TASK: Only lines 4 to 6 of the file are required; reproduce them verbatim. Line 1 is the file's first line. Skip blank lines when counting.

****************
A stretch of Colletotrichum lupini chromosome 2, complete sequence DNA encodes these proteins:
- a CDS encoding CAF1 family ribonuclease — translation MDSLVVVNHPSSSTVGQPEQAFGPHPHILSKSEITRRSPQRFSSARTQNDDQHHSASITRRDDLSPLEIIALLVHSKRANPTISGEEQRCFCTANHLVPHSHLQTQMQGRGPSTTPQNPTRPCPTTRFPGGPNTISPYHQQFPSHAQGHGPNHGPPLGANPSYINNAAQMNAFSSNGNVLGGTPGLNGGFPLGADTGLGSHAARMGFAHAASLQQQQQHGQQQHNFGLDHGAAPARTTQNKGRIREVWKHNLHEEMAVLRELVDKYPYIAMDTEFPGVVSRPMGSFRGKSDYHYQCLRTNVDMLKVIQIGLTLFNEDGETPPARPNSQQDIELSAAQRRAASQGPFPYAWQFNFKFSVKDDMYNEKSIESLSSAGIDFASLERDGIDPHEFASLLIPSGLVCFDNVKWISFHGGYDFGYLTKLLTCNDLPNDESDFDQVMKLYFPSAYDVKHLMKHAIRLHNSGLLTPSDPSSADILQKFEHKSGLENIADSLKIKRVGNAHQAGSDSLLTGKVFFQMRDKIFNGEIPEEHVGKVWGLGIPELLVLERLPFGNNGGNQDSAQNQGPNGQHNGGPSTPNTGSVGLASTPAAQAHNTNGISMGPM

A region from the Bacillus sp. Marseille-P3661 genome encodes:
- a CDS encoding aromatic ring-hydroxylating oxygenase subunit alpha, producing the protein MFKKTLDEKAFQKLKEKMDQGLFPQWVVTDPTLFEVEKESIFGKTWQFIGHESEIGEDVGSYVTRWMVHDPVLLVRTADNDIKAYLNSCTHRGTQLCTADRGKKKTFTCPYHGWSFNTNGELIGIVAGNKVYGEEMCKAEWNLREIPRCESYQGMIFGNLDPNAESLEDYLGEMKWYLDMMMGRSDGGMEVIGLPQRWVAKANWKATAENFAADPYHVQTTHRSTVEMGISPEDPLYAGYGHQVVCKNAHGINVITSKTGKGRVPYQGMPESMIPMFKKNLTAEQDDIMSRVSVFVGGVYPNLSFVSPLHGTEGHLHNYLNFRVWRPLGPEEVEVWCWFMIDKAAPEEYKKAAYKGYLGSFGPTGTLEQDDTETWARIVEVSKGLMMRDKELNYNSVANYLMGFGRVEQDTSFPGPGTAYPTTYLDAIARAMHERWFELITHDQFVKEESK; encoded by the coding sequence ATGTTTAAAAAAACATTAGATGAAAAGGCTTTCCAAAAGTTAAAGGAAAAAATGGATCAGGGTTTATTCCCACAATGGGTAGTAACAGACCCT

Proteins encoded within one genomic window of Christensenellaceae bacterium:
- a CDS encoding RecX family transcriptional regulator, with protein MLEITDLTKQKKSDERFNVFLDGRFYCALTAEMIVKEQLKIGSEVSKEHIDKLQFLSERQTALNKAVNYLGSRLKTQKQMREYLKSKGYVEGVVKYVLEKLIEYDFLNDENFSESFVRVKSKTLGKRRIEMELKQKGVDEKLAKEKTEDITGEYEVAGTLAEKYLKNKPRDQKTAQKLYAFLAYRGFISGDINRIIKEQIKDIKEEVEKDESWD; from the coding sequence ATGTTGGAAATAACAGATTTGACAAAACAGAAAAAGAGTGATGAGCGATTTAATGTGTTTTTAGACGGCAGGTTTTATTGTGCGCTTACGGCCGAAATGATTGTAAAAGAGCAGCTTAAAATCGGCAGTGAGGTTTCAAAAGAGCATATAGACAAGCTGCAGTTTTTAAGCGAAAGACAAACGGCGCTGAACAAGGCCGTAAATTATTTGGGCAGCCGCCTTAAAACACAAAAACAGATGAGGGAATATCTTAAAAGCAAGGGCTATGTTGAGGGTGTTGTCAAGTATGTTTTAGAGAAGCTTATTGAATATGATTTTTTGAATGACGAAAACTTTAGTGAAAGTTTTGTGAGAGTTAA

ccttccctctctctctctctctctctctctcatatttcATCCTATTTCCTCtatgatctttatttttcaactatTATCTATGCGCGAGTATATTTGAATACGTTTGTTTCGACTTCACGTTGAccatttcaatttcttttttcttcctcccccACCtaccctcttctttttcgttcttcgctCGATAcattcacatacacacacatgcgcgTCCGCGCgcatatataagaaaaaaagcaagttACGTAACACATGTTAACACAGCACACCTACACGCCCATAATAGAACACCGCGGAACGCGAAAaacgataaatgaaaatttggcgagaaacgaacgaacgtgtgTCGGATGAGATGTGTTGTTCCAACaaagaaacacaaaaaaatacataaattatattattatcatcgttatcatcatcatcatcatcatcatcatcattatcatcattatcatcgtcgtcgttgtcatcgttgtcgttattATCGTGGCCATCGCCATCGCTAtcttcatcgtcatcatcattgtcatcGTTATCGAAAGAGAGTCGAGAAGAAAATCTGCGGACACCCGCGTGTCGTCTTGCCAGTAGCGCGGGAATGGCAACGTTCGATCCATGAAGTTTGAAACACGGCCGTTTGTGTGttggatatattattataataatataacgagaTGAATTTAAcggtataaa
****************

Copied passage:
- a CDS encoding aromatic ring-hydroxylating oxygenase subunit alpha, producing the protein MFKKTLDEKAFQKLKEKMDQGLFPQWVVTDPTLFEVEKESIFGKTWQFIGHESEIGEDVGSYVTRWMVHDPVLLVRTADNDIKAYLNSCTHRGTQLCTADRGKKKTFTCPYHGWSFNTNGELIGIVAGNKVYGEEMCKAEWNLREIPRCESYQGMIFGNLDPNAESLEDYLGEMKWYLDMMMGRSDGGMEVIGLPQRWVAKANWKATAENFAADPYHVQTTHRSTVEMGISPEDPLYAGYGHQVVCKNAHGINVITSKTGKGRVPYQGMPESMIPMFKKNLTAEQDDIMSRVSVFVGGVYPNLSFVSPLHGTEGHLHNYLNFRVWRPLGPEEVEVWCWFMIDKAAPEEYKKAAYKGYLGSFGPTGTLEQDDTETWARIVEVSKGLMMRDKELNYNSVANYLMGFGRVEQDTSFPGPGTAYPTTYLDAIARAMHERWFELITHDQFVKEESK; encoded by the coding sequence ATGTTTAAAAAAACATTAGATGAAAAGGCTTTCCAAAAGTTAAAGGAAAAAATGGATCAGGGTTTATTCCCACAATGGGTAGTAACAGACCCT

Proteins encoded within one genomic window of Christensenellaceae bacterium:
- a CDS encoding RecX family transcriptional regulator, with protein MLEITDLTKQKKSDERFNVFLDGRFYCALTAEMIVKEQLKIGSEVSKEHIDKLQFLSERQTALNKAVNYLGSRLKTQKQMREYLKSKGYVEGVVKYVLEKLIEYDFLNDENFSESFVRVKSKTLGKRRIEMELKQKGVDEKLAKEKTEDITGEYEVAGTLAEKYLKNKPRDQKTAQKLYAFLAYRGFISGDINRIIKEQIKDIKEEVEKDESWD; from the coding sequence ATGTTGGAAATAACAGATTTGACAAAACAGAAAAAGAGTGATGAGCGATTTAATGTGTTTTTAGACGGCAGGTTTTATTGTGCGCTTACGGCCGAAATGATTGTAAAAGAGCAGCTTAAAATCGGCAGTGAGGTTTCAAAAGAGCATATAGACAAGCTGCAGTTTTTAAGCGAAAGACAAACGGCGCTGAACAAGGCCGTAAATTATTTGGGCAGCCGCCTTAAAACACAAAAACAGATGAGGGAATATCTTAAAAGCAAGGGCTATGTTGAGGGTGTTGTCAAGTATGTTTTAGAGAAGCTTATTGAATATGATTTTTTGAATGACGAAAACTTTAGTGAAAGTTTTGTGAGAGTTAA